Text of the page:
Artisans at the Suame Magazine have begun receiving training at the Kwame Nkrumah University of Science and Technology, KNUST, to equip them with expertise in modern technologies involved in car manufacturing.
This comes after stakeholders set up the Centre for Capacity Development in Automobile and Manufacturing at KNUST to address challenges that artisans face in repairing new cars that are being manufactured, which is keeping many out of business.
The Suame Magazine Industrial enclave constitutes the largest informal sector cluster in Ghana, with an estimated population of over 200,000 people whose livelihoods depend on the enclave.
For decades, Suame Magazine has created employment opportunities for thousands of people.
The artisans who operate at the industrial hub specialize in metal cutting, grinding, drilling, welding, painting, electrical and vehicular repairs, vehicular spare parts sales and small-scale manufacturing.
The craft and basic tenets involved in the operations have been passed on from one generation to the other.
However, with the introduction of modern technology in the automobile industry worldwide which requires special expertise, many artisans are losing their source of livelihood since they are unable to fix some newly manufactured cars.
According to the artisans, this has led to a situation where they have even caused extra damages to some vehicles that have been sent to them for repair works to be done.
The artisans can now heave a sigh of relief as the Centre for Capacity Development in Automobile and Manufacturing has been set up at the Kwame Nkrumah University of Science and Technology, KNUST, to equip them with the appropriate modern technologies and innovations to make them more efficient.
Prof. Mark Adom Asamoah, the Provost of the college of engineering at KNUST spoke on Behalf of KNUST Vice Chancellor, Prof. Rita Akosua Dickson at the launch of the initiative in Kumasi.
“The works of traditional artisans are widely deemed as without standards, with little or no innovation and no means of measurement. As a result, the university has over the years collaborated with the leadership of Suame Magazine to help resolve these challenges”.
The initiative is a collaboration between the Member of Parliament of Suame, Osei-Kyei -Mensah- Bonsu and KNUST with support from their German partners. Mr. Osei -Kyei -Mensah -Bonsu says the work of the traditional artisans at the Suame Magazine cannot be overemphasized and as a result, the centre will help them get the appropriate expertise and will open up more opportunities for them.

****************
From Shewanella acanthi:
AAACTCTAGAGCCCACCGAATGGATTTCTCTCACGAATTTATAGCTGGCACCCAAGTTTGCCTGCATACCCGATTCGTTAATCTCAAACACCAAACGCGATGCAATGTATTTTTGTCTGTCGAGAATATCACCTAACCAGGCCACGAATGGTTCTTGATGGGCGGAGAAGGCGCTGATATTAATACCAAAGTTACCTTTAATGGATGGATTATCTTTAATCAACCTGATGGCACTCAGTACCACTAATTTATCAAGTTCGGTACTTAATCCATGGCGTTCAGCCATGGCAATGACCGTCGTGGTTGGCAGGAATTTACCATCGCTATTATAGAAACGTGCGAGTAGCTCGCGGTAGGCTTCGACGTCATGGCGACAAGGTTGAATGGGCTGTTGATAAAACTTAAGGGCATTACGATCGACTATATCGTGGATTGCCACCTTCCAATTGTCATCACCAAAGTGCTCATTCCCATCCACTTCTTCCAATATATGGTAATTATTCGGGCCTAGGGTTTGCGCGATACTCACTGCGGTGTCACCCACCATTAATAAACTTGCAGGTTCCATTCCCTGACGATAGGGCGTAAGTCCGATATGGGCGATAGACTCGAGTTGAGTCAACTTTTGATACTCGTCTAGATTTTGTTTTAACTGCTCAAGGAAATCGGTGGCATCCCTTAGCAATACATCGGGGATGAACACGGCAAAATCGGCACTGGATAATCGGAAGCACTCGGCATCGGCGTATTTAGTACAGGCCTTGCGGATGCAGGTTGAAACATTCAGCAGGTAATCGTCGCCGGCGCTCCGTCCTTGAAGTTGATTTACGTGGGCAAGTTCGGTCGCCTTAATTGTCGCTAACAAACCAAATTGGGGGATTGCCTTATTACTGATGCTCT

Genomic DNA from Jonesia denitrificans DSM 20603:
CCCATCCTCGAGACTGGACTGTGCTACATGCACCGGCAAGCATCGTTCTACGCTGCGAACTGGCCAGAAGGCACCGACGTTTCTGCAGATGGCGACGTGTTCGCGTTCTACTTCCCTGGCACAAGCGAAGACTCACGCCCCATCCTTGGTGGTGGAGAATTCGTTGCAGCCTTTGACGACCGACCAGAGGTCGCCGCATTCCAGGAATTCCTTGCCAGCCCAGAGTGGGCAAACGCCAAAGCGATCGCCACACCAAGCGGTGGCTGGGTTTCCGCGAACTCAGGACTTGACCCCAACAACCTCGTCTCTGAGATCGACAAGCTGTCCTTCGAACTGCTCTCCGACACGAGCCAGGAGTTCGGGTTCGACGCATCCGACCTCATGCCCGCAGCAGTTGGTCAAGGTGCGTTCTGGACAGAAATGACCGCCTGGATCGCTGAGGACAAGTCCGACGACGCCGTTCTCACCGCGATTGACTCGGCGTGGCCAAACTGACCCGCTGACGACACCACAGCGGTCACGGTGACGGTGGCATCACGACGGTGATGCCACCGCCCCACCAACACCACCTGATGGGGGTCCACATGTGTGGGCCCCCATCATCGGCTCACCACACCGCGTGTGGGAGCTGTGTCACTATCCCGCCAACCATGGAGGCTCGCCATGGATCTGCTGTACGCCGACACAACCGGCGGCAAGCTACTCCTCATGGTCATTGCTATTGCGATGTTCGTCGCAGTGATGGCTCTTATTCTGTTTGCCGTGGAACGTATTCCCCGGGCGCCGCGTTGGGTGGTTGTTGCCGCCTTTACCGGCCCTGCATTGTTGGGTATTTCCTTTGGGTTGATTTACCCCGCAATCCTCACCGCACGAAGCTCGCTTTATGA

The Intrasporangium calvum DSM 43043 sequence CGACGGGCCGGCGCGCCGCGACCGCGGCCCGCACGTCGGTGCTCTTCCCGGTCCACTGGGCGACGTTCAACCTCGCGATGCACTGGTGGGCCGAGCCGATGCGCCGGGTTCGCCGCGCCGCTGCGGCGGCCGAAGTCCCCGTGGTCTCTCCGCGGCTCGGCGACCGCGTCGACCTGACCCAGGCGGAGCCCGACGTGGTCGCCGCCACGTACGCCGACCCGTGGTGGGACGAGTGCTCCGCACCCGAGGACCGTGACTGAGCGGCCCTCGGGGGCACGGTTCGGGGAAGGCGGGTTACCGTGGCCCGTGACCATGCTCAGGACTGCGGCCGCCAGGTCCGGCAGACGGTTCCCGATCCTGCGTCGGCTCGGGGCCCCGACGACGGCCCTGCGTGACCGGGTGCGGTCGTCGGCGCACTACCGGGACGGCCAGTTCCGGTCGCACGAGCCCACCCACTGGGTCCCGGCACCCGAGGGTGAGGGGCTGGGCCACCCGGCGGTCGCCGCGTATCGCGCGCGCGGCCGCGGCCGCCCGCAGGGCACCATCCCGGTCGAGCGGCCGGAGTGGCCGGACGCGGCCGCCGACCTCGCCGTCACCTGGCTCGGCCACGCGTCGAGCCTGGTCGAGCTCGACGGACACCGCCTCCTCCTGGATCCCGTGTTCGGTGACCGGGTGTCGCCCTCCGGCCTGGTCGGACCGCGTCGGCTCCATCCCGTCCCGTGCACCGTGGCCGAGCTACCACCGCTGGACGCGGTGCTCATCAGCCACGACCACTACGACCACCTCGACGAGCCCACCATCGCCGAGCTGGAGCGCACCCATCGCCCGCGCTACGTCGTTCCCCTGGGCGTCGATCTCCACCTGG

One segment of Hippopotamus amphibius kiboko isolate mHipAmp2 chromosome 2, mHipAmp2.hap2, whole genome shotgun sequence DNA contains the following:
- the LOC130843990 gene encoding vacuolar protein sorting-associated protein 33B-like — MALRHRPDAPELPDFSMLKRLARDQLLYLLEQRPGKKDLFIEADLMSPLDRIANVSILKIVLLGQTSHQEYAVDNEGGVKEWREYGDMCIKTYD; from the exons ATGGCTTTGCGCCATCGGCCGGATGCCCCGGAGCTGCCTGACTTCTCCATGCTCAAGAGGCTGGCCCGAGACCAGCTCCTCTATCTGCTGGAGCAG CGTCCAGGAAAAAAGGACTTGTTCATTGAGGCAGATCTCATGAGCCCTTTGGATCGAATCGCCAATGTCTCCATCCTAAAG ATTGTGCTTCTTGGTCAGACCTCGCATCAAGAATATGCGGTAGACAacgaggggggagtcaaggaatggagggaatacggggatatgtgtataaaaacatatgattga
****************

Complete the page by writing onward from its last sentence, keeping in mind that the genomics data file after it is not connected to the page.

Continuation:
“The traditional mechanics play a vital role in the informal economy that cannot be overlooked. Many vehicle owners that are unable to afford the services of the dealers resort to them for servicing, maintenance and repairs. I dare say that the high level of carnage on our roads are mainly attributed to servicing, maintenance and repair work inefficiencies”.
The Suame Member of Parliament added that the training being given to the artisans at the centre at KNUST will put them in a position to be able to repair new cars by various assembling plants that have been set up in Ghana. He says this will enhance their economic opportunities.
So far, some artisans have already received training at the centre.
For Anthony Oppong who has worked at Suame Magazine for years and is also the Ashanti regional chairman of the Ghana Union of Traders Association, GUTA, the initiative is properly preparing them for the future.
“I have been travelling to various parts of the world and I have been in this business and I have noticed that most of the new cars that are being developed are of the electronic type and the fuel cell type which the mechanics here do not have any idea as to how to repair them. So with this laudable initiative, I think it will enhance the capacity of our mechanics and also give future to the work I am doing”